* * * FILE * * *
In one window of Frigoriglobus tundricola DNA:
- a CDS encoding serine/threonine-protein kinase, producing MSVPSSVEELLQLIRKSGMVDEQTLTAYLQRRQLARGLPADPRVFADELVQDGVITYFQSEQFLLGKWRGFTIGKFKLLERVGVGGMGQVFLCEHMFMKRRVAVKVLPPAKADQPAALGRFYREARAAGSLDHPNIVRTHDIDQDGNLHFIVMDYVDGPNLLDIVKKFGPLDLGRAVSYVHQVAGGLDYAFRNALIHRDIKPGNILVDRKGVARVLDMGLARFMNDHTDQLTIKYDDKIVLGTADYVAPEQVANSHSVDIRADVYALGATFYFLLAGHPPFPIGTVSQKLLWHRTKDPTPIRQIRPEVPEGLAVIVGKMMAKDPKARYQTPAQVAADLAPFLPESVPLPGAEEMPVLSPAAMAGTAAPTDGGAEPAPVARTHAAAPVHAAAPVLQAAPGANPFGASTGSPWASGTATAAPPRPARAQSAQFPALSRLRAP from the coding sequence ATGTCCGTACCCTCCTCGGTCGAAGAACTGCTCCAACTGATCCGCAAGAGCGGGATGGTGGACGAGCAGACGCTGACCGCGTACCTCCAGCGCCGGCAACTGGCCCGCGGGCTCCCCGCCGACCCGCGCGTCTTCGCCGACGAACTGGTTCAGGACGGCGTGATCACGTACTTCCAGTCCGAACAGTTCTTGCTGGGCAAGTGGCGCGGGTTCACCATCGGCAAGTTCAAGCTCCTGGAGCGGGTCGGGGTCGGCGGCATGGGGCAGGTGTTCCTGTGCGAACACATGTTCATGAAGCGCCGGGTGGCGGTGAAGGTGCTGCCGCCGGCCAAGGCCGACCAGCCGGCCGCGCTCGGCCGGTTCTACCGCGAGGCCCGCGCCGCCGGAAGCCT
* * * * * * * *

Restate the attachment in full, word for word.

In one window of Frigoriglobus tundricola DNA:
- a CDS encoding serine/threonine-protein kinase, producing MSVPSSVEELLQLIRKSGMVDEQTLTAYLQRRQLARGLPADPRVFADELVQDGVITYFQSEQFLLGKWRGFTIGKFKLLERVGVGGMGQVFLCEHMFMKRRVAVKVLPPAKADQPAALGRFYREARAAGSLDHPNIVRTHDIDQDGNLHFIVMDYVDGPNLLDIVKKFGPLDLGRAVSYVHQVAGGLDYAFRNALIHRDIKPGNILVDRKGVARVLDMGLARFMNDHTDQLTIKYDDKIVLGTADYVAPEQVANSHSVDIRADVYALGATFYFLLAGHPPFPIGTVSQKLLWHRTKDPTPIRQIRPEVPEGLAVIVGKMMAKDPKARYQTPAQVAADLAPFLPESVPLPGAEEMPVLSPAAMAGTAAPTDGGAEPAPVARTHAAAPVHAAAPVLQAAPGANPFGASTGSPWASGTATAAPPRPARAQSAQFPALSRLRAP from the coding sequence ATGTCCGTACCCTCCTCGGTCGAAGAACTGCTCCAACTGATCCGCAAGAGCGGGATGGTGGACGAGCAGACGCTGACCGCGTACCTCCAGCGCCGGCAACTGGCCCGCGGGCTCCCCGCCGACCCGCGCGTCTTCGCCGACGAACTGGTTCAGGACGGCGTGATCACGTACTTCCAGTCCGAACAGTTCTTGCTGGGCAAGTGGCGCGGGTTCACCATCGGCAAGTTCAAGCTCCTGGAGCGGGTCGGGGTCGGCGGCATGGGGCAGGTGTTCCTGTGCGAACACATGTTCATGAAGCGCCGGGTGGCGGTGAAGGTGCTGCCGCCGGCCAAGGCCGACCAGCCGGCCGCGCTCGGCCGGTTCTACCGCGAGGCCCGCGCCGCCGGAAGCCT